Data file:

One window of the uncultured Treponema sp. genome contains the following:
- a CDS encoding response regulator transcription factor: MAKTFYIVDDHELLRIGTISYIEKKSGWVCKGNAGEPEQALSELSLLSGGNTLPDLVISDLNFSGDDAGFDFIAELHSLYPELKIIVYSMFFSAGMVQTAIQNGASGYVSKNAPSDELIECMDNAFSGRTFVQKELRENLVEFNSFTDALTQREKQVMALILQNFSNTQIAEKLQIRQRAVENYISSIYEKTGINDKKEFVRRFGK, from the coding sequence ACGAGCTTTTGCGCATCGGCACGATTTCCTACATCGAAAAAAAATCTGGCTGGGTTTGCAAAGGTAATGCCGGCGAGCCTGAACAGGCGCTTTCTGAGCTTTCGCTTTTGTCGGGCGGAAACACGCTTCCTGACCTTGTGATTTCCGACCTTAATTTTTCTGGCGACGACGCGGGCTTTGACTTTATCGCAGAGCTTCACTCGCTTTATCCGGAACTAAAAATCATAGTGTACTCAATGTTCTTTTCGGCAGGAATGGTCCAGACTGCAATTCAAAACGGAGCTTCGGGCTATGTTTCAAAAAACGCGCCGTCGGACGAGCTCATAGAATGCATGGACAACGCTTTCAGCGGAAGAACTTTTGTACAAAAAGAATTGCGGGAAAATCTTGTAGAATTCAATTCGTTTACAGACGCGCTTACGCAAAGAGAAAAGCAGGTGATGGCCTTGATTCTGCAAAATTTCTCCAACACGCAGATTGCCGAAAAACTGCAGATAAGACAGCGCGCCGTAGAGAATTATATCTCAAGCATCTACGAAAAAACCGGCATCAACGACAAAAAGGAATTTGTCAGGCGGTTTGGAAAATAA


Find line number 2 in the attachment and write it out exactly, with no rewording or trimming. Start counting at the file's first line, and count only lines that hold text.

- a CDS encoding response regulator transcription factor: MAKTFYIVDDHELLRIGTISYIEKKSGWVCKGNAGEPEQALSELSLLSGGNTLPDLVISDLNFSGDDAGFDFIAELHSLYPELKIIVYSMFFSAGMVQTAIQNGASGYVSKNAPSDELIECMDNAFSGRTFVQKELRENLVEFNSFTDALTQREKQVMALILQNFSNTQIAEKLQIRQRAVENYISSIYEKTGINDKKEFVRRFGK, from the coding sequence ACGAGCTTTTGCGCATCGGCACGATTTCCTACATCGAAAAAAAATCTGGCTGGGTTTGCAAAGGTAATGCCGGCGAGCCTGAACAGGCGCTTTCTGAGCTTTCGCTTTTGTCGGGCGGAAACACGCTTCCTGACCTTGTGATTTCCGACCTTAATTTTTCTGGCGACGACGCGGGCTTTGACTTTATCGCAGAGCTTCACTCGCTTTATCCGGAACTAAAAATCATAGTGTACTCAATGTTCTTTTCGGCAGGAATGGTCCAGACTGCAATTCAAAACGGAGCTTCGGGCTATGTTTCAAAAAACGCGCCGTCGGACGAGCTCATAGAATGCATGGACAACGCTTTCAGCGGAAGAACTTTTGTACAAAAAGAATTGCGGGAAAATCTTGTAGAATTCAATTCGTTTACAGACGCGCTTACGCAAAGAGAAAAGCAGGTGATGGCCTTGATTCTGCAAAATTTCTCCAACACGCAGATTGCCGAAAAACTGCAGATAAGACAGCGCGCCGTAGAGAATTATATCTCAAGCATCTACGAAAAAACCGGCATCAACGACAAAAAGGAATTTGTCAGGCGGTTTGGAAAATAA